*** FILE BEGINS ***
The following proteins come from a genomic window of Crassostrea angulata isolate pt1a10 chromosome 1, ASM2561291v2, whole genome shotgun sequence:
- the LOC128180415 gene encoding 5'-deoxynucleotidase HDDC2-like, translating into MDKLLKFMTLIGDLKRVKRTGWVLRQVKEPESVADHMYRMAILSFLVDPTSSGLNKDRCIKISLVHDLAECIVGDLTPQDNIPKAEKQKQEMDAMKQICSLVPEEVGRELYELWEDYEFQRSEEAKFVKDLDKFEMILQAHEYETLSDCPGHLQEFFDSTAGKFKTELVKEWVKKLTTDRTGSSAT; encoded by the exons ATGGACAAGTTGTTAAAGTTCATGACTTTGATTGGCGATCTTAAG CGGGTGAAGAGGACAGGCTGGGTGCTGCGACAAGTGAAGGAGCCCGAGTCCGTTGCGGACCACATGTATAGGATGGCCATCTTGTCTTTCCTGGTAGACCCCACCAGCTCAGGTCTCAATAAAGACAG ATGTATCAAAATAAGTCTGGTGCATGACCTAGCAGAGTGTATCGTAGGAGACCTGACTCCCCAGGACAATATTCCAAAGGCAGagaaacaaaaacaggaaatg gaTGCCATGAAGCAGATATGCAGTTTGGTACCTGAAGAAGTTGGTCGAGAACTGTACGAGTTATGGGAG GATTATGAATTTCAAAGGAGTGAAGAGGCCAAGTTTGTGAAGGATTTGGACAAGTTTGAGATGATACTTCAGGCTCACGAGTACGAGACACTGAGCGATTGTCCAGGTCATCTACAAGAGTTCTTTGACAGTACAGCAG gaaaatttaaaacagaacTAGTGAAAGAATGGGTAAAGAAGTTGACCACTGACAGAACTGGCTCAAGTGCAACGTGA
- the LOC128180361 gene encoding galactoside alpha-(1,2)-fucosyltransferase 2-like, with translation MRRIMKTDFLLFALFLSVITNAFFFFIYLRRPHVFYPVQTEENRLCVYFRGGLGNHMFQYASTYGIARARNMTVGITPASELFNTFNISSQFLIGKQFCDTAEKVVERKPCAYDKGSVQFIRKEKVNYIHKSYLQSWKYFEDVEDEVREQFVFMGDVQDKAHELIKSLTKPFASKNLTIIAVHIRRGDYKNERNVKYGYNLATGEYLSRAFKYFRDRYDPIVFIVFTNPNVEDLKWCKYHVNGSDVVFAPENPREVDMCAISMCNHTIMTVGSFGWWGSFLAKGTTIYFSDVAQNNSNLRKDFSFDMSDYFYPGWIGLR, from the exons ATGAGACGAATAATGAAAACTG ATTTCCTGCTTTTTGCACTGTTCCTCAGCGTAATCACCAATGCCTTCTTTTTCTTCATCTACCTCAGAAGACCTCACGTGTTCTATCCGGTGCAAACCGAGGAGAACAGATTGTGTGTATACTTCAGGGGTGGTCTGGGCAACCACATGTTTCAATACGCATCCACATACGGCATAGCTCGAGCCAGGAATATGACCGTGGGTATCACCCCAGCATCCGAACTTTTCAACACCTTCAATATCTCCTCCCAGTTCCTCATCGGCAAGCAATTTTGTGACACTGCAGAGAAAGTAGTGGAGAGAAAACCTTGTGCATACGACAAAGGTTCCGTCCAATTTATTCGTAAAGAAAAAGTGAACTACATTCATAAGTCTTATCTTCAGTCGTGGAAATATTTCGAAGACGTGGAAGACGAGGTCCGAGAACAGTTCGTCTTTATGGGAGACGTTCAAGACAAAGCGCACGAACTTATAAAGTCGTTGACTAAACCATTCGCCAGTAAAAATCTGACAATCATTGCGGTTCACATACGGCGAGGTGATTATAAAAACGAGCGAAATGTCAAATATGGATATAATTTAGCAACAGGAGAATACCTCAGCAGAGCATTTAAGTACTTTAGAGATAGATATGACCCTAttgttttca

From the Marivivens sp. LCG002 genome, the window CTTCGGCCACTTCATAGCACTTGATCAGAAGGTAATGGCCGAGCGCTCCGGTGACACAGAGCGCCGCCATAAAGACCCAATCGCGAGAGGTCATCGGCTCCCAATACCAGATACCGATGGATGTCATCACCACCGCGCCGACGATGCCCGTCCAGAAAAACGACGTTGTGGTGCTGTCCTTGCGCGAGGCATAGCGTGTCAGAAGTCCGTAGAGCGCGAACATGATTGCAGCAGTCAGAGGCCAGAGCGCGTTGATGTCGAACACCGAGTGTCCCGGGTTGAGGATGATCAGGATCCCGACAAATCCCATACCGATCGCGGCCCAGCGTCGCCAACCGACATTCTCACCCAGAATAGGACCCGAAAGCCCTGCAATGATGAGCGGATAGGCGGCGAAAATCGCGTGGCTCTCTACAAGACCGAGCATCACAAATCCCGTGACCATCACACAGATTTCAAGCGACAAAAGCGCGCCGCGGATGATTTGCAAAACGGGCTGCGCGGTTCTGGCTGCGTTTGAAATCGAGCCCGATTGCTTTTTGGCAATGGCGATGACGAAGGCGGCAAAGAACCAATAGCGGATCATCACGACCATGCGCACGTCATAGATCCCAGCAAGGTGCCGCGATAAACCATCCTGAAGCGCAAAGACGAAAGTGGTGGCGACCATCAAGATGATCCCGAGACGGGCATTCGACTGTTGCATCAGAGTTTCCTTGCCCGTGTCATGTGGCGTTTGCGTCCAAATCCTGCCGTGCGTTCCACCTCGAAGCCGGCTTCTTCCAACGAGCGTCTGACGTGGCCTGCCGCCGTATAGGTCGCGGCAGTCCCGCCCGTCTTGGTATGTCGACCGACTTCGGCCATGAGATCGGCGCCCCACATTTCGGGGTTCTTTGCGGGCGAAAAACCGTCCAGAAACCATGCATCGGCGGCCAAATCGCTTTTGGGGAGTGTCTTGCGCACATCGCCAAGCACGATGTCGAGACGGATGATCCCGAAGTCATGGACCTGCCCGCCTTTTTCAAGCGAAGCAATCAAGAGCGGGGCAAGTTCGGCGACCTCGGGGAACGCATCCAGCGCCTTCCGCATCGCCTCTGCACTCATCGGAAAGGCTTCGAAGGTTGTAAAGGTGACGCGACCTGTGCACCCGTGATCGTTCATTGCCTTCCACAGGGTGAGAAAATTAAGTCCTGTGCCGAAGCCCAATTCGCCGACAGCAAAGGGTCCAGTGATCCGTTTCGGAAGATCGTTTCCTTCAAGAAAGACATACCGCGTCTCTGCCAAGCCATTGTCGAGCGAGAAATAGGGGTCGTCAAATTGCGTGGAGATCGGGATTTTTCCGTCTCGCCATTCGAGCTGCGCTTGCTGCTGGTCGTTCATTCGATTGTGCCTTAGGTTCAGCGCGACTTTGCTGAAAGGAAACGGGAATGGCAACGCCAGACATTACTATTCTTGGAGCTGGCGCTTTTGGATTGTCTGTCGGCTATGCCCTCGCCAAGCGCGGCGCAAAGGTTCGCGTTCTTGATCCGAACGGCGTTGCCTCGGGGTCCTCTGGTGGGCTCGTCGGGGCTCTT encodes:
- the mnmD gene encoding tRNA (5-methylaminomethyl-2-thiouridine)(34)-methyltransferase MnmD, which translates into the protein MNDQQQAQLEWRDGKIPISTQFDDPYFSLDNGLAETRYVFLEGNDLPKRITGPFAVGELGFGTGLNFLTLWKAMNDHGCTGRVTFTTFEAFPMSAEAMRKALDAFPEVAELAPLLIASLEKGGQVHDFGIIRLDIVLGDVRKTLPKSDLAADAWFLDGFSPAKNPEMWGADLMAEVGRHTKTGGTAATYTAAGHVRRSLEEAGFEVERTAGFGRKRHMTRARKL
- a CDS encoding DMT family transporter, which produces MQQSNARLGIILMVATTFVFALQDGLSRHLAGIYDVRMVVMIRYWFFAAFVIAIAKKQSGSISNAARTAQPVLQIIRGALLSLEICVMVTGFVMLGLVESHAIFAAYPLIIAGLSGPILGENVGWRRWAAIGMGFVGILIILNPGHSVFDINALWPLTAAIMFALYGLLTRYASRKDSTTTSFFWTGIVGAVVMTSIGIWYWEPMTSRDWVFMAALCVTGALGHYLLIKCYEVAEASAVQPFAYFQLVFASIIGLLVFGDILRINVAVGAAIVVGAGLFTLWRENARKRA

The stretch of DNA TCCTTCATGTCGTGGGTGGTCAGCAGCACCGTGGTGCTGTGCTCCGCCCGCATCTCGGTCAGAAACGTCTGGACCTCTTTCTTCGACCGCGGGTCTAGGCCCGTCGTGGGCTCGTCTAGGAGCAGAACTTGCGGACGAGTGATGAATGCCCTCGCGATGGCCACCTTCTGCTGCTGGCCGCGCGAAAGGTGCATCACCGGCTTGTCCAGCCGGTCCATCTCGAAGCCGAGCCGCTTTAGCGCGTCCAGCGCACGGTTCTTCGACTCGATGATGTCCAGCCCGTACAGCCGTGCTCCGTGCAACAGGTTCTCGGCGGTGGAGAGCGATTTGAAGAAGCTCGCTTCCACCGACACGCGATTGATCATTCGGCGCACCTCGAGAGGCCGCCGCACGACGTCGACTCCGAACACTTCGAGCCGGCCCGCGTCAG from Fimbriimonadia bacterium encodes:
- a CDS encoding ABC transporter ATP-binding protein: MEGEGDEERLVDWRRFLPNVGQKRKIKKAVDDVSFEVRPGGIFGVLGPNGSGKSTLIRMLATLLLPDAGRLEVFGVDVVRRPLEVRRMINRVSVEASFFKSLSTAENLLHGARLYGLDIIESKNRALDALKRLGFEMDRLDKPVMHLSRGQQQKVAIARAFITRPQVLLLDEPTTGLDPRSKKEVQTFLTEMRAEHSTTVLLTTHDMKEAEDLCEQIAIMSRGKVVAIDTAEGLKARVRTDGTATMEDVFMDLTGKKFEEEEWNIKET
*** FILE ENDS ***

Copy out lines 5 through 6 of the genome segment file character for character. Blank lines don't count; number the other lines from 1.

- the mnmD gene encoding tRNA (5-methylaminomethyl-2-thiouridine)(34)-methyltransferase MnmD, which translates into the protein MNDQQQAQLEWRDGKIPISTQFDDPYFSLDNGLAETRYVFLEGNDLPKRITGPFAVGELGFGTGLNFLTLWKAMNDHGCTGRVTFTTFEAFPMSAEAMRKALDAFPEVAELAPLLIASLEKGGQVHDFGIIRLDIVLGDVRKTLPKSDLAADAWFLDGFSPAKNPEMWGADLMAEVGRHTKTGGTAATYTAAGHVRRSLEEAGFEVERTAGFGRKRHMTRARKL
- a CDS encoding DMT family transporter, which produces MQQSNARLGIILMVATTFVFALQDGLSRHLAGIYDVRMVVMIRYWFFAAFVIAIAKKQSGSISNAARTAQPVLQIIRGALLSLEICVMVTGFVMLGLVESHAIFAAYPLIIAGLSGPILGENVGWRRWAAIGMGFVGILIILNPGHSVFDINALWPLTAAIMFALYGLLTRYASRKDSTTTSFFWTGIVGAVVMTSIGIWYWEPMTSRDWVFMAALCVTGALGHYLLIKCYEVAEASAVQPFAYFQLVFASIIGLLVFGDILRINVAVGAAIVVGAGLFTLWRENARKRA